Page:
Dr. Suzanne M. Steele

Dr. Suzanne Steele is an award-winning poet, installation artist, librettist, and scholar. She is Métis (Gaudry and Fayant) with roots that extend back to the first families (French and Anishinaabe).  She graduated from the University of Exeter (UK) in 2017, her undergraduate degree is in Music (voice) from UBC, and she has a Master of Library and Information Science from the University of Western Ontario.  Dr. Steele has won, with Neil Weisensel, a Social Sciences and Humanities Research Council (SSHRC) Award to establish a database of aesthetic translations of Indigenous languages (Anishinaabemowin, Heritage/Southern Michif, and French-Michif). Dr. Steele is an Honorary Senior Research Fellow of the University of Exeter, UK, and a postdoctoral researcher with the Red River Jig Network Research Project, University of Lethbridge.

Dr. Steele has taught Métis cultural history, poetry of the First World War, and creative writing in Canadian and UK universities. Her work has been broadcast to 11 million worldwide (BBC World Service, CBC, NPR), presented  and performed internationally, and is studied internationally at the PhD, Master, and high school levels. She has read extensively at literary festivals and given papers in Oxford, London, St Andrews, Scotland, Amiens, France, and other locations. Dr. Steele’s current research is in the aesthetic translation of Indigenous languages. Past research includes narrative studies, ethics, and the artistic challenge of representing war beyond tropes of combat.

 From 2008-2010 Dr. Steele served as an Official Canadian War Artist, Canada’s first poet sent into a war zone (Afghanistan) in the 101-year history of Canadian War Artists. She was embedded over an 18 month period with the First Battalion Princess Patricia’s Canadian Light Infantry (1PPCLI) and visited them outside the wire in Afghanistan in 2009. In 2012 Suzanne and composer Jeff Ryan premiered their critically successful symphonic/choral work, Afghanistan: Requiem for a Generation, a major commission from the Calgary Philharmonic Orchestra, a work based on Steele’s observations of a Canadian infantry battalion going to war and returning. This war requiem, sensitively and movingly composed and orchestrated by Ryan, was broadcast nationally and internationally and was recently performed by the Vancouver symphony in January 2017. It returned again in November 2017 in Calgary and Toronto. The requiem will be commercially released in 2023 through Centre Disk.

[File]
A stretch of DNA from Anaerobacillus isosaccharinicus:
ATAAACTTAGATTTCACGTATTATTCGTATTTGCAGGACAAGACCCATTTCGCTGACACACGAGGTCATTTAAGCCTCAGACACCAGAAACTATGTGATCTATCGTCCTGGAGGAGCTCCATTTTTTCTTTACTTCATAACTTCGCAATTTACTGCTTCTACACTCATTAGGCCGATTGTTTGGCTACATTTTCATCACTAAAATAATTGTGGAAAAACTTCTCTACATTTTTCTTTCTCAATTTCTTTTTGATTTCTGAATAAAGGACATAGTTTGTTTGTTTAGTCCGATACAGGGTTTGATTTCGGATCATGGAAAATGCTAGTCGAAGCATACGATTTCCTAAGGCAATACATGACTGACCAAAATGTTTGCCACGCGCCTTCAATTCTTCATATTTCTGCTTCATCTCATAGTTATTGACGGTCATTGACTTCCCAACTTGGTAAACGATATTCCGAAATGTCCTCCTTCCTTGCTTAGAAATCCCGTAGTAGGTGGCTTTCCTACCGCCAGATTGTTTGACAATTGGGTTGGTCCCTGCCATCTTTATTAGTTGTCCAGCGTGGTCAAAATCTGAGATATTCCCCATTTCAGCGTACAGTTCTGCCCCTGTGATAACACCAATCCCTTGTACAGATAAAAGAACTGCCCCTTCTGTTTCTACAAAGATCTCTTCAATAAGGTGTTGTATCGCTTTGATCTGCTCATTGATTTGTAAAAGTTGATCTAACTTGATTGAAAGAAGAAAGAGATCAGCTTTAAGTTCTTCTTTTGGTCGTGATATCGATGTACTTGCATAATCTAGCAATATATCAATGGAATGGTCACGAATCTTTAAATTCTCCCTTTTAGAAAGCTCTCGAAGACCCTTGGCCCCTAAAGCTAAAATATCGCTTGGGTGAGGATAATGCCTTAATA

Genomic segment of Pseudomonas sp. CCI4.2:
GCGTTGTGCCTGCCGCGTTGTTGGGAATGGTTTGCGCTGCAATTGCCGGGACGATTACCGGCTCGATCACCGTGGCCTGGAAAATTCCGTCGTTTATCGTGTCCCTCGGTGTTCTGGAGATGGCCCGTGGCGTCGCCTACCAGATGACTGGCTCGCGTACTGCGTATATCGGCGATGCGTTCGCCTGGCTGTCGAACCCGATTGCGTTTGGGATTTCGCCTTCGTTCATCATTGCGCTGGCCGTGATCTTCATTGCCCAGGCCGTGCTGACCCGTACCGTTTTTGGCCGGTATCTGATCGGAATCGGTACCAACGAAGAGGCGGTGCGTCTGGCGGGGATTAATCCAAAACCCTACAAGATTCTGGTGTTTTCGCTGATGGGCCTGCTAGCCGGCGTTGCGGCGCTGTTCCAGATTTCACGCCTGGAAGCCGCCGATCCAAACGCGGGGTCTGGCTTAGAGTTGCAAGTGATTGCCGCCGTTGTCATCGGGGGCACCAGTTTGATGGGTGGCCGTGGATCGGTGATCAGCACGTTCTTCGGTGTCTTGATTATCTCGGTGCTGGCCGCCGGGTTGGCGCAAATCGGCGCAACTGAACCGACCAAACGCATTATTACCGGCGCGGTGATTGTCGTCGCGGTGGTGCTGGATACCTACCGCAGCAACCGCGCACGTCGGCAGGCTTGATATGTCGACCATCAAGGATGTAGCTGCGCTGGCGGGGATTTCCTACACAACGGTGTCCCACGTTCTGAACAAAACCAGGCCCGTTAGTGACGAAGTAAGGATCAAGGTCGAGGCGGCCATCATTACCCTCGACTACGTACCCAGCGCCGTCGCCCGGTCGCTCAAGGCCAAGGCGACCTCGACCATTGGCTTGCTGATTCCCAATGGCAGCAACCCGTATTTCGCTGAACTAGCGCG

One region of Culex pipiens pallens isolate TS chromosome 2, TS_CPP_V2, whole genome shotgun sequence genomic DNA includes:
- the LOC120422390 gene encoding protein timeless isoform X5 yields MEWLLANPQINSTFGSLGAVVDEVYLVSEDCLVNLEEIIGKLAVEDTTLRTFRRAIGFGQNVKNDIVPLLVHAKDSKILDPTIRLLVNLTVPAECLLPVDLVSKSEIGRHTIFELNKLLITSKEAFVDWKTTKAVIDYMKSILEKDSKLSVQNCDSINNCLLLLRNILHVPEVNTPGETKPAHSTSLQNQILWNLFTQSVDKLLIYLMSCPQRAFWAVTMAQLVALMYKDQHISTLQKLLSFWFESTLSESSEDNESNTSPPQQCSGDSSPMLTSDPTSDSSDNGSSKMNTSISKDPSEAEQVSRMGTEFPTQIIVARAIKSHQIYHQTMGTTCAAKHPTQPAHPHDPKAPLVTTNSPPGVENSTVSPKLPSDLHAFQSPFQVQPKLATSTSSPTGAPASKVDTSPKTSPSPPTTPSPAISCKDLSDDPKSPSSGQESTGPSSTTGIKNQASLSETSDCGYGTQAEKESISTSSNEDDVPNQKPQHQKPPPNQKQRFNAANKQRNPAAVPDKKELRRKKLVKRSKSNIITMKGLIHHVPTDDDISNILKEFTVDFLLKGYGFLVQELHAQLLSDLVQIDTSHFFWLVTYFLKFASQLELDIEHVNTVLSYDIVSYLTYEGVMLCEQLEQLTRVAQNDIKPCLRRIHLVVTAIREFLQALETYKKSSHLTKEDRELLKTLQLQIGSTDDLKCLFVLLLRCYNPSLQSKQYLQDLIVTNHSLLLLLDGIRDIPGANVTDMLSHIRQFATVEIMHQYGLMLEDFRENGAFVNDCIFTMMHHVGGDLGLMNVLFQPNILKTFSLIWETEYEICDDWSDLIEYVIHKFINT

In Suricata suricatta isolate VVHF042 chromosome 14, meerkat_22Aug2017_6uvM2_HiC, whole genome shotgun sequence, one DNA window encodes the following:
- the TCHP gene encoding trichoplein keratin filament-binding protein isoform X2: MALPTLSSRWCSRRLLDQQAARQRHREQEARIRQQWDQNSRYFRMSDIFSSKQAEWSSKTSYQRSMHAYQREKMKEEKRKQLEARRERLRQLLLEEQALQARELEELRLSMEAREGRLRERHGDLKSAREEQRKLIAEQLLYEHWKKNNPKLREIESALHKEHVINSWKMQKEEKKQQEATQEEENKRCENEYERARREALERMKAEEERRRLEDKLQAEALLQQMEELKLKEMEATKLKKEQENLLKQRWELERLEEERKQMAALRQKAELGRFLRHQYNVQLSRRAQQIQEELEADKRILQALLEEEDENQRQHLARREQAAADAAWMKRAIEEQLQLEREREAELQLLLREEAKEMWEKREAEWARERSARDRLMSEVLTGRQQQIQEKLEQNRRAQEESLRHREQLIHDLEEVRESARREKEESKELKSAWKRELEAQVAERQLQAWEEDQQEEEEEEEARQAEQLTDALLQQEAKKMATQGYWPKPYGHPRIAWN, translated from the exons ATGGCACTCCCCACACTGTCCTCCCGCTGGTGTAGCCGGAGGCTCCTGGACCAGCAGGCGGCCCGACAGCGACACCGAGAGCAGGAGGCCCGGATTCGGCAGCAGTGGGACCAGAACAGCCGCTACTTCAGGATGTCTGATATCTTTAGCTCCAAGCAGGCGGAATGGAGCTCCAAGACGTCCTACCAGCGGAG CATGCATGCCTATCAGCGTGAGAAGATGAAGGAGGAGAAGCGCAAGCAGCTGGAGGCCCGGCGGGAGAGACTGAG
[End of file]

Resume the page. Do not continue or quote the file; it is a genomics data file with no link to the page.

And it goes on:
Dr. Steele would like to extend her gratitude to the Canada Council New Chapter Awards, the BC Arts Council, the Social Sciences and Humanities Research Council, and many more organizations and individuals, for this opportunity to explore the heart of the north, the traditional homelands of her people. She would especially like to thank her agent Ian Arnold of Catalyst TM (Toronto), and all the artists and translators that are participating in this project. Suzanne lives with musician and adventurer, Jeff Hilberry, and daughter, Ella Speckeen, a Métis fiddler now studying archeology at the University of  Oxford (UK). In 2015, Steele and Hilberry traversed the North Saskatchewan in their 17’ sailboat, Miss Moose, from the Rocky Mountains to Lake Winnipeg. They were the first sailboat to travel the length of the old river highway of Steele’s ancestors, since the York boats of over a century ago.